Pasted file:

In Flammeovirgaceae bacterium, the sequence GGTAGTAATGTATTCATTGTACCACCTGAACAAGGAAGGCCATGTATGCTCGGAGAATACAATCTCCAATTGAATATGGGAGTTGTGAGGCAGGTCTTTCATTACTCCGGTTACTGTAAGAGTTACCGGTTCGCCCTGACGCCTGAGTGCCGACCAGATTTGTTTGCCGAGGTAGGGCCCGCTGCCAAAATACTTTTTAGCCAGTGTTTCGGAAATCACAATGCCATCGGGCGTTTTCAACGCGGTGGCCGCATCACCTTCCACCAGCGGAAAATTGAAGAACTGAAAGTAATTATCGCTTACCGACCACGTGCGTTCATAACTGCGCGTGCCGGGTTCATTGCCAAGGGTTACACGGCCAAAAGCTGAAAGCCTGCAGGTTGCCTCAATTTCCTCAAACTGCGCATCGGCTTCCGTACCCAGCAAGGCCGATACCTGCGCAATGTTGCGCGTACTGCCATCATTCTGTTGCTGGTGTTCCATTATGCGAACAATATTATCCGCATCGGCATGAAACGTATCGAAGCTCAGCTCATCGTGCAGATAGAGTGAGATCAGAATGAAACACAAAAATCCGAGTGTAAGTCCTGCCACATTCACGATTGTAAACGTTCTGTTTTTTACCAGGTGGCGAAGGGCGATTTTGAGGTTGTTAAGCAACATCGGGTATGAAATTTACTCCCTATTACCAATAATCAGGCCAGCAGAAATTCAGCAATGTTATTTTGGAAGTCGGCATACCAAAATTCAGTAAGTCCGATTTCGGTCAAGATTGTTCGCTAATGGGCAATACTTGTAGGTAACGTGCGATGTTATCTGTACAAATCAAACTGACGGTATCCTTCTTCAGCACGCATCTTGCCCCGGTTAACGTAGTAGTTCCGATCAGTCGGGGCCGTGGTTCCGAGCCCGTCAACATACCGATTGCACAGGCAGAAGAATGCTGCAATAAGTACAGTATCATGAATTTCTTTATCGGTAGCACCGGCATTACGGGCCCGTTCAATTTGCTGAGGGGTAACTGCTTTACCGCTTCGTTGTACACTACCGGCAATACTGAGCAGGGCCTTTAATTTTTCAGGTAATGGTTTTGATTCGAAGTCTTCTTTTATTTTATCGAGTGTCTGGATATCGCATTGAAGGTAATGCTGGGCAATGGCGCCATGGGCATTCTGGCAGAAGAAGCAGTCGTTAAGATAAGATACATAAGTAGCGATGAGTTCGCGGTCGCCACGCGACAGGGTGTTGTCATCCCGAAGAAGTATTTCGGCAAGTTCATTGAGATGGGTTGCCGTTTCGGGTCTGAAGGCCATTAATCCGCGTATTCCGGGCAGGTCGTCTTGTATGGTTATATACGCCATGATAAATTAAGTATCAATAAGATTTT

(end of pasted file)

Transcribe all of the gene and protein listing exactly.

In Flammeovirgaceae bacterium, the sequence GGTAGTAATGTATTCATTGTACCACCTGAACAAGGAAGGCCATGTATGCTCGGAGAATACAATCTCCAATTGAATATGGGAGTTGTGAGGCAGGTCTTTCATTACTCCGGTTACTGTAAGAGTTACCGGTTCGCCCTGACGCCTGAGTGCCGACCAGATTTGTTTGCCGAGGTAGGGCCCGCTGCCAAAATACTTTTTAGCCAGTGTTTCGGAAATCACAATGCCATCGGGCGTTTTCAACGCGGTGGCCGCATCACCTTCCACCAGCGGAAAATTGAAGAACTGAAAGTAATTATCGCTTACCGACCACGTGCGTTCATAACTGCGCGTGCCGGGTTCATTGCCAAGGGTTACACGGCCAAAAGCTGAAAGCCTGCAGGTTGCCTCAATTTCCTCAAACTGCGCATCGGCTTCCGTACCCAGCAAGGCCGATACCTGCGCAATGTTGCGCGTACTGCCATCATTCTGTTGCTGGTGTTCCATTATGCGAACAATATTATCCGCATCGGCATGAAACGTATCGAAGCTCAGCTCATCGTGCAGATAGAGTGAGATCAGAATGAAACACAAAAATCCGAGTGTAAGTCCTGCCACATTCACGATTGTAAACGTTCTGTTTTTTACCAGGTGGCGAAGGGCGATTTTGAGGTTGTTAAGCAACATCGGGTATGAAATTTACTCCCTATTACCAATAATCAGGCCAGCAGAAATTCAGCAATGTTATTTTGGAAGTCGGCATACCAAAATTCAGTAAGTCCGATTTCGGTCAAGATTGTTCGCTAATGGGCAATACTTGTAGGTAACGTGCGATGTTATCTGTACAAATCAAACTGACGGTATCCTTCTTCAGCACGCATCTTGCCCCGGTTAACGTAGTAGTTCCGATCAGTCGGGGCCGTGGTTCCGAGCCCGTCAACATACCGATTGCACAGGCAGAAGAATGCTGCAATAAGTACAGTATCATGAATTTCTTTATCGGTAGCACCGGCATTACGGGCCCGTTCAATTTGCTGAGGGGTAACTGCTTTACCGCTTCGTTGTACACTACCGGCAATACTGAGCAGGGCCTTTAATTTTTCAGGTAATGGTTTTGATTCGAAGTCTTCTTTTATTTTATCGAGTGTCTGGATATCGCATTGAAGGTAATGCTGGGCAATGGCGCCATGGGCATTCTGGCAGAAGAAGCAGTCGTTAAGATAAGATACATAAGTAGCGATGAGTTCGCGGTCGCCACGCGACAGGGTGTTGTCATCCCGAAGAAGTATTTCGGCAAGTTCATTGAGATGGGTTGCCGTTTCGGGTCTGAAGGCCATTAATCCGCGTATTCCGGGCAGGTCGTCTTGTATGGTTATATACGCCATGATAAATTAAGTATCAATAAGATTTT